Facebook made two huge announcements this week, both solidifying the company’s position to become an ecommerce leader in the coming years.

First, Facebook acquired The Find, a shopping-focused search engine with a loyal group of followers. The site, however, was shut down on Wednesday following the acquisition. A notice on The Find’s website states: “For the last nine years, we’ve worked hard to bring you a shopping experience that’s easy, efficient and fun –– searching all the stores on the web to find just the right products you’re looking to buy. We are now starting our next chapter by combining forces with Facebook to do even more for consumers. Facebook’s resources and platform give us the opportunity to scale our expertise in product sourcing to the over 1 billion people that use the platform. Unfortunately, this means we will be taking our search engine offline in the next few weeks.”

Consumers used The Find as a shopping comparison tool, and many retail marketers used the site to drive conversions for niche products. The company partnered with several established web and media properties including Paypal and Glam Publishers Network over the course of its 9-year run. According to Adweek, Facebook stands to gain tremendously from purchasing the largest shoppable search engine in the U.S., particularly:

  • The ability to inject structured data feeds in mass from small businesses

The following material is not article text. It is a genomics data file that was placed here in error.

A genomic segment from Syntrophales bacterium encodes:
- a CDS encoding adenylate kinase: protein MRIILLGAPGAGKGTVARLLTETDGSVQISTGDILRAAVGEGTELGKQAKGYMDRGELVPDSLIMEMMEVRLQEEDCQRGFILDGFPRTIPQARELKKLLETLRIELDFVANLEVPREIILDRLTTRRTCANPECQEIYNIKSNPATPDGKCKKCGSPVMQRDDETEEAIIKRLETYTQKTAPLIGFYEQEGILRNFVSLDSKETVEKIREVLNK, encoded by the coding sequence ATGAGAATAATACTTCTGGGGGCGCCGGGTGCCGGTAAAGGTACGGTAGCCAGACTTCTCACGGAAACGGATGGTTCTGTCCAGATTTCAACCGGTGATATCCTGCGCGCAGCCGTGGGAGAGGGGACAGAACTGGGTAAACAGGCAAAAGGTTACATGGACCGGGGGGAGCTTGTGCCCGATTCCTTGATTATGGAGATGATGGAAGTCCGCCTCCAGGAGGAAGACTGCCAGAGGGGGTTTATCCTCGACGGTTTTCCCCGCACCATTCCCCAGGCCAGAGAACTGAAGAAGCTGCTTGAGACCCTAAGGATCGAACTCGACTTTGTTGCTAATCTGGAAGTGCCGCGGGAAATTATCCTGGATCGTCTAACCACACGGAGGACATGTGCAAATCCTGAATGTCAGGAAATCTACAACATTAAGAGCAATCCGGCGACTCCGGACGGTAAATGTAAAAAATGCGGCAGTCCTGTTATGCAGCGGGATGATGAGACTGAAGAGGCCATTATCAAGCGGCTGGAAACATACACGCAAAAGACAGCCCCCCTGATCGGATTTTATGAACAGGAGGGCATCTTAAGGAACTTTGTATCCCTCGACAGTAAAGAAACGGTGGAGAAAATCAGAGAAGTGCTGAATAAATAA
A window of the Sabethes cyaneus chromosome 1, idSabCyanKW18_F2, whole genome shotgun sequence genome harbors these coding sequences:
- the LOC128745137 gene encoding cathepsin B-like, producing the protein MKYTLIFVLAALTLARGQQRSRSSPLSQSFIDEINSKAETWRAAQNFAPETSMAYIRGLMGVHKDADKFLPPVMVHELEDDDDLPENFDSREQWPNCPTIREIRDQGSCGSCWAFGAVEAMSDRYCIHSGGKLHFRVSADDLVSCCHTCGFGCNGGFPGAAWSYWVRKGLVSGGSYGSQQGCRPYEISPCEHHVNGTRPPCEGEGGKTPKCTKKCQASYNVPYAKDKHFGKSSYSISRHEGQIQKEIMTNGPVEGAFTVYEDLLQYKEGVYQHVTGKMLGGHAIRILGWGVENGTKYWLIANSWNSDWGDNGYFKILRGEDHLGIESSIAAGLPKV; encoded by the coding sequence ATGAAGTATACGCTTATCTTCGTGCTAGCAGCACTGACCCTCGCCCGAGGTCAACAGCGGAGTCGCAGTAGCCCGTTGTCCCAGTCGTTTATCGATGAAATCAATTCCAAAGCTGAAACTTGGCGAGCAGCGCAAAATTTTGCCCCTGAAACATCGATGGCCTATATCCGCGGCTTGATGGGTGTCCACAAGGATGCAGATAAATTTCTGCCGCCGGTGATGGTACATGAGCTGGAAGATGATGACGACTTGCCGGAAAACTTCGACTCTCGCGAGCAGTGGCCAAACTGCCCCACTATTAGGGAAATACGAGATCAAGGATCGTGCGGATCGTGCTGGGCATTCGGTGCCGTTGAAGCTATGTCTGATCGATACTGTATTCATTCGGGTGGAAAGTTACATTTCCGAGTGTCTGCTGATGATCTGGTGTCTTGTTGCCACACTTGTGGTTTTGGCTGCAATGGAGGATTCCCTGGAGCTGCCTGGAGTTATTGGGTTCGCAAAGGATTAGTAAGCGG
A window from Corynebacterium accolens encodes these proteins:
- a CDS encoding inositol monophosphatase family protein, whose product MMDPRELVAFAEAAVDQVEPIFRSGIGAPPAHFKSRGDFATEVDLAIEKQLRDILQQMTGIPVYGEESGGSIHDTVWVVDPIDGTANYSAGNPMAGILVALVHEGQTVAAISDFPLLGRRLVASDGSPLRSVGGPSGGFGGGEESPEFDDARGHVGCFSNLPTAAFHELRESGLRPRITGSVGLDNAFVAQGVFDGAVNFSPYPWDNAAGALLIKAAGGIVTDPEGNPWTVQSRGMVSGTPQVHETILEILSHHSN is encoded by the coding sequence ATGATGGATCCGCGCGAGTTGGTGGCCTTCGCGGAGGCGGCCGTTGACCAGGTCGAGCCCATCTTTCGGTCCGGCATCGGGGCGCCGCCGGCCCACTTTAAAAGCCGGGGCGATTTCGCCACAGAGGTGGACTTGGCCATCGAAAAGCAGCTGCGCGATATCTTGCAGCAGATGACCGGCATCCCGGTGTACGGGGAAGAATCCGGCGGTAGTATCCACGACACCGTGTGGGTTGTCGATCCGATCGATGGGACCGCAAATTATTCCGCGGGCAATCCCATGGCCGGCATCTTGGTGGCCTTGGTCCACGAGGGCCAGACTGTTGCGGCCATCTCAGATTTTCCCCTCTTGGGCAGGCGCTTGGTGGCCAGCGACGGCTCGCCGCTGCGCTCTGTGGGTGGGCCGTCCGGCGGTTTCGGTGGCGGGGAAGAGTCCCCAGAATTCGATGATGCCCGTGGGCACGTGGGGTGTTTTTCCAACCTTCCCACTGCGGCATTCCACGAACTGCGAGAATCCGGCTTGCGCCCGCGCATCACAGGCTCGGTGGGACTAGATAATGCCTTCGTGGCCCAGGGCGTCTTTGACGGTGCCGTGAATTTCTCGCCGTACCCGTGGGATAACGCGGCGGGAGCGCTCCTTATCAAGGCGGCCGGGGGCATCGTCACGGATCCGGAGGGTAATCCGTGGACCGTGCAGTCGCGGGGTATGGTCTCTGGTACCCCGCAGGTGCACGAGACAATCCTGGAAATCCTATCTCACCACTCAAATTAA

• The most innovative US-focused comparison shopping company
  • A foothold in the local and mobile shopping space

The play here is relatively obvious: Facebook is looking to out-compete Google’s own shoppable search engine, and may soon even allow for one-click checkout from within the platform, as indicated by Facebook’s upcoming mobile messaging app payment transfer capabilities.

“Facebook isn’t charging users for the service, but you can be sure they have a plan for making money from it,” says Angie Pascale, marketing director at Indaba Group. “Users have to input credit card information to send money. Once that info is stored in their account, one-click purchases from Facebook ads –– or some yet-to-be-released shopping functionality on Facebook –– will be a cinch.”

More than 500 million Facebook users use the Facebook Messenger app, which will soon become a competitor to money transfer apps including Venmo and even Snapchat. Facebook has processed payments on its main site for years, though users have not been able to transfer money between one another on the site heretofore.

Combined, these two announcements shed light on Facebook’s upcoming ecommerce and mobile commerce strategies. Using The Find, Facebook can create a shoppable search engine that rivals Google and Pinterest, and then, through its payments capabilities, the company can process transactions for those items via mobile –– all without having to leave the app.

“This all signals new shopping features or functionality that Facebook will be adding, thus providing more options for selling products on Facebook,” says Pascale. “Their partnership with Stripe last fall was an early indication that they are taking ecommerce seriously, and this is just another step in that direction.”

If you nor your customers do not currently use Facebook to shop, its likely that will be changing very soon.

Photo: Flickr, Thomas Angermann